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31st of January 2022
A transient with an unusually slow period
by Hurley-Walker et al.
Hurley-Walker et al. have reported the discovery of a transient radio-source with unusually slow periodic emission. Using data from the Murchison Widefield Array (MWA), the precursor to the SKA-Low telescope, the team detected emission with an 18.18 minute periodicity from GLEAM-X J162759.5-523504.3. The emission is highly linearly polarized, bright, persists for 30--60 s on each occurrence and is visible across a broad frequency range. By measuring the dispersion of the radio pulses with respect to frequency, the team localized the source to within our Galaxy and suggest that it could be an ultra-long-period magnetar.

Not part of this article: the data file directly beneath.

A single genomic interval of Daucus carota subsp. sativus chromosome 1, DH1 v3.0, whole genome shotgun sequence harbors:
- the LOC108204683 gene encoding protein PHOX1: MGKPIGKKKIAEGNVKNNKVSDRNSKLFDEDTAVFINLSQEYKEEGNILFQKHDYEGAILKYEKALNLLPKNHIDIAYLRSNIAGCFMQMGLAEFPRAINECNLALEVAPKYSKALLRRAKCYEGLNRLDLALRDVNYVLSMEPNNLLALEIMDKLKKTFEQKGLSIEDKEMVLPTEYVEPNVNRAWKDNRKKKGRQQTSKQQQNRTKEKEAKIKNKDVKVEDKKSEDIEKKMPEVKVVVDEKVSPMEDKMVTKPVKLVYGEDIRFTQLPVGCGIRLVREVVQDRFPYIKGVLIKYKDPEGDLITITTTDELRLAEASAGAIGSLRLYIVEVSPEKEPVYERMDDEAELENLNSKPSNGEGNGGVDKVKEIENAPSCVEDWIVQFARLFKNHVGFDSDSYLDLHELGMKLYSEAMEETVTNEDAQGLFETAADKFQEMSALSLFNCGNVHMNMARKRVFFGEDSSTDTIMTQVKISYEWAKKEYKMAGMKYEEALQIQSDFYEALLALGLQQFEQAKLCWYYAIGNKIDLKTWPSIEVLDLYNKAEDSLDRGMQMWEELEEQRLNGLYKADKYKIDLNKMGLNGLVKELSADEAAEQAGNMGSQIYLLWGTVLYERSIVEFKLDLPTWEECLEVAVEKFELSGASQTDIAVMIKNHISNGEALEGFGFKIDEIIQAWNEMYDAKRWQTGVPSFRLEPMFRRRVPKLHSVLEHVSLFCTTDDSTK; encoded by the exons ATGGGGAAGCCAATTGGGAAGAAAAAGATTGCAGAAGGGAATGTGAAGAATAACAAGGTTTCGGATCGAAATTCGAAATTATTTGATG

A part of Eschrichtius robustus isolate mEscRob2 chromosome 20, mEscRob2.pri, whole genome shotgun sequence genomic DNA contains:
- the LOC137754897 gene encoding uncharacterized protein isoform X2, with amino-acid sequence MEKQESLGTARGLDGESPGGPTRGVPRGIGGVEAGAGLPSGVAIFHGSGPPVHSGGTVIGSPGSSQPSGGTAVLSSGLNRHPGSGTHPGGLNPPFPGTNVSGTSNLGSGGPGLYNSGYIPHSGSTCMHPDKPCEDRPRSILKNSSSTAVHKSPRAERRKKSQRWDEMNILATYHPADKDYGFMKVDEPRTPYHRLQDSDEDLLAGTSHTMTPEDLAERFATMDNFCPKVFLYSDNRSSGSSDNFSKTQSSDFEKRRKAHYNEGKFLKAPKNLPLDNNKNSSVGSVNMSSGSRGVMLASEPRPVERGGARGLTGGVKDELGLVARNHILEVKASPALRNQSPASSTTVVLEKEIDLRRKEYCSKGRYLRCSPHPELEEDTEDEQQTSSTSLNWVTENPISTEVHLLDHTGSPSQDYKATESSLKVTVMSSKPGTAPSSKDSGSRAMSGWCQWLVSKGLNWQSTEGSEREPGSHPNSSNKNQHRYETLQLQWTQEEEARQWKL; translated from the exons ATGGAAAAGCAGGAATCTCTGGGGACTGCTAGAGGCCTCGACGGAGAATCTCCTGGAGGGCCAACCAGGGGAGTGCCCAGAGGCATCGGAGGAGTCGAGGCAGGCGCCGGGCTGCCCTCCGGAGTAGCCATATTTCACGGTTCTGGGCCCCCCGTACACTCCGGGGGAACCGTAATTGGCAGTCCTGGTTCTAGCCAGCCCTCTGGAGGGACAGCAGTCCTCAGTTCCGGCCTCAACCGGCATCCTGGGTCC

The fluence of the pulses is variable but broadly follows a distribution with two "on" intervals approximately 30 days wide (3 January--2 February and 28 February--28 March 2018) and a 26-day null interval between them. The detections are all serendipitous in archival data, leading to heterogeneous coverage. During the "on" intervals, at every time when they predict they would detect a pulse, they do so (that is, there is no obvious nulling). The image above shows a selection of pulses from these "on" periods, with flux densities are normalized to the peak of each pulse for readability. The colour range spans 88 MHz (cyan) to 215 MHz (magenta) and the detections span 84 days in January to March 2018. The paper was published in last week's issue of Nature.

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